Nkandla man sues over ‘unfair dismissal’
The lieutenant general who signed off on the construction of a helipad and a clinic at President Jacob Zuma’s Nkandla home has taken early retirement.
Vejay Ramlakan, the former surgeon-general and head of corporate services in the defence force, “is out of the system”, defence force head General Solly Shoke confirmed last week.
“There may, however, still be some legal issues,” Shoke said, but would not elaborate.
However, City Press’ sister newspaper, Rapport, learnt that Ramlakan, who used to be Nelson Mandela’s doctor, had indicated to the department of defence that he was planning to sue it for unfair dismissal.
This after the defence force confirmed in November last year that Shoke had asked Ramlakan to provide written reasons for why he should not be dismissed.
Ramlakan hit back, saying he was not going to take early retirement for his involvement in the overspending on the upgrades at Nkandla, but as part of “normal career planning”.
There is now also a dispute about whether the R11.9 million spent on the clinic, the R10 million on the helipad and a portion of the R126 million spent on housing for military personnel should be paid for by the defence department.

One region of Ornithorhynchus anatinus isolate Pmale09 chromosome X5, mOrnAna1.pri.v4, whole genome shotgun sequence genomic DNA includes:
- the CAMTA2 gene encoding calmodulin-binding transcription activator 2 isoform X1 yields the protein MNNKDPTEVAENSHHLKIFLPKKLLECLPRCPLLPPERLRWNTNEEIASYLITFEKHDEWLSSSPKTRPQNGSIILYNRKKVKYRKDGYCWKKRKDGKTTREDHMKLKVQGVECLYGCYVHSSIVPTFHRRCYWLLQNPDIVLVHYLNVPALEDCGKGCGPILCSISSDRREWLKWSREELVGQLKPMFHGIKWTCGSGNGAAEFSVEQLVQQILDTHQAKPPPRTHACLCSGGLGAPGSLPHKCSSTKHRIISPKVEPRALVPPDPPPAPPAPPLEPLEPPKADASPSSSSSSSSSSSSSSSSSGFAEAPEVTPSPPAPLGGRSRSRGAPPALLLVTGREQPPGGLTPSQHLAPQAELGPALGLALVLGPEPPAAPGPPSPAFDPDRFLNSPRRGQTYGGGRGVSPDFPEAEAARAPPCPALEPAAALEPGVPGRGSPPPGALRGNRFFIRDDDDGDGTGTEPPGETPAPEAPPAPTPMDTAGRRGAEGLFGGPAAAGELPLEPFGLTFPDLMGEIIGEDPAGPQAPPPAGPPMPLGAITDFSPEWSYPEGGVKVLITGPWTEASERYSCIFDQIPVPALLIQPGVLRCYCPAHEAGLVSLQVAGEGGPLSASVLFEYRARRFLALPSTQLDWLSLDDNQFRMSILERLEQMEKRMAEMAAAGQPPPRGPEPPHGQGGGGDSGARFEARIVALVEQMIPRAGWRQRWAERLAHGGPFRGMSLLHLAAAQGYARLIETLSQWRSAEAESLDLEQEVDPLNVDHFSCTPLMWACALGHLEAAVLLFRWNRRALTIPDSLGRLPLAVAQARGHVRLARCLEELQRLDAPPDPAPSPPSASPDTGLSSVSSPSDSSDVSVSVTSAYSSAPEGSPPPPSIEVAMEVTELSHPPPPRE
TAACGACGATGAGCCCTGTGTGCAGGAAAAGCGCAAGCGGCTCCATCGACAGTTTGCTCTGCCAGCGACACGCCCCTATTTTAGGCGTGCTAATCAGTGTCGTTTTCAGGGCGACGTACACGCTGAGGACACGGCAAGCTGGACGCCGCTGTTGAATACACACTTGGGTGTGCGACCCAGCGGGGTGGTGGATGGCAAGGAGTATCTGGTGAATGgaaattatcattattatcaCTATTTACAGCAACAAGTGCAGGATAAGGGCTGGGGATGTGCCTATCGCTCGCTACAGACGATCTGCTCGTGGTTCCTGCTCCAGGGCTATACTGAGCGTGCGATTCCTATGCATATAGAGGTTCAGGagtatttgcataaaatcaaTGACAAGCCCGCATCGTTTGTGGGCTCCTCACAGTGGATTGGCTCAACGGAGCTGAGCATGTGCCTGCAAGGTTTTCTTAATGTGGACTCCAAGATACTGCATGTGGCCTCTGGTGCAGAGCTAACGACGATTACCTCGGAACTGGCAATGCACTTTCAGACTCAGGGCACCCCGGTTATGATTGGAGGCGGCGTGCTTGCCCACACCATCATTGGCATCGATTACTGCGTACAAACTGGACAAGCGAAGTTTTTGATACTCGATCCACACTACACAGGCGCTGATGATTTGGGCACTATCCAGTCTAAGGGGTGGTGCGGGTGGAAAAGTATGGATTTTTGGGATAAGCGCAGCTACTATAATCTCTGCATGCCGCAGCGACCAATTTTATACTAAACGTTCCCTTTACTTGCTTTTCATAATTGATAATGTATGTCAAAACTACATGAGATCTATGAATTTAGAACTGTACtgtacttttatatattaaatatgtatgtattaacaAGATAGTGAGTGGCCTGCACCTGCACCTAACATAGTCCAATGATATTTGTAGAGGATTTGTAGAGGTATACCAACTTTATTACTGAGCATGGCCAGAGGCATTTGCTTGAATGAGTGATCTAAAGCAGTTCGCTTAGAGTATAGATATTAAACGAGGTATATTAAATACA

The department of public works has passed the account for these upgrades to the defence force.
An investigation by the defence force found that Ramlakan did not have the necessary delegated authority to become involved in the Nkandla project.
Ramlakan’s defence was apparently that no one in the defence force had questioned the spending during the construction process.
Rapport confirmed on the SA National Defence Force’s Persol system over the past week that Ramlakan officially went on early retirement with a full pension at the end of February. However, his office at defence force headquarters remains unchanged, while some of his personal administrative staff members are still at their posts.
Shoke said a suitable replacement would be appointed in due course. Ramlakan has now moved to Durban. When Rapport contacted him for comment this week, he refused to speak and hung up.
Absa had earlier obtained a default judgment against him for an outstanding mortgage on his house in Pretoria amounting to R1.2 million.
Public Protector Thuli Madonsela found in her Nkandla report that there had been an urgent need for a clinic, housing and a helipad for the community around Nkandla.
But she could not find any reasons for why they had to be constructed at President Zuma’s private residence instead of in another area where the rest of the community could have benefited from them.
According to Ramlakan’s testimony given to her, he had simply compiled a wish list that was to be considered by the department of public works.
The clinic is still not complete and stands unused and empty, without any medical equipment.
Madonsela found that Ramlakan’s actions constituted inappropriate maladministration because they violated the provisions of the Constitution, the Public Finance Management Act, Treasury regulations and the prescriptions dealing with his area of responsibility.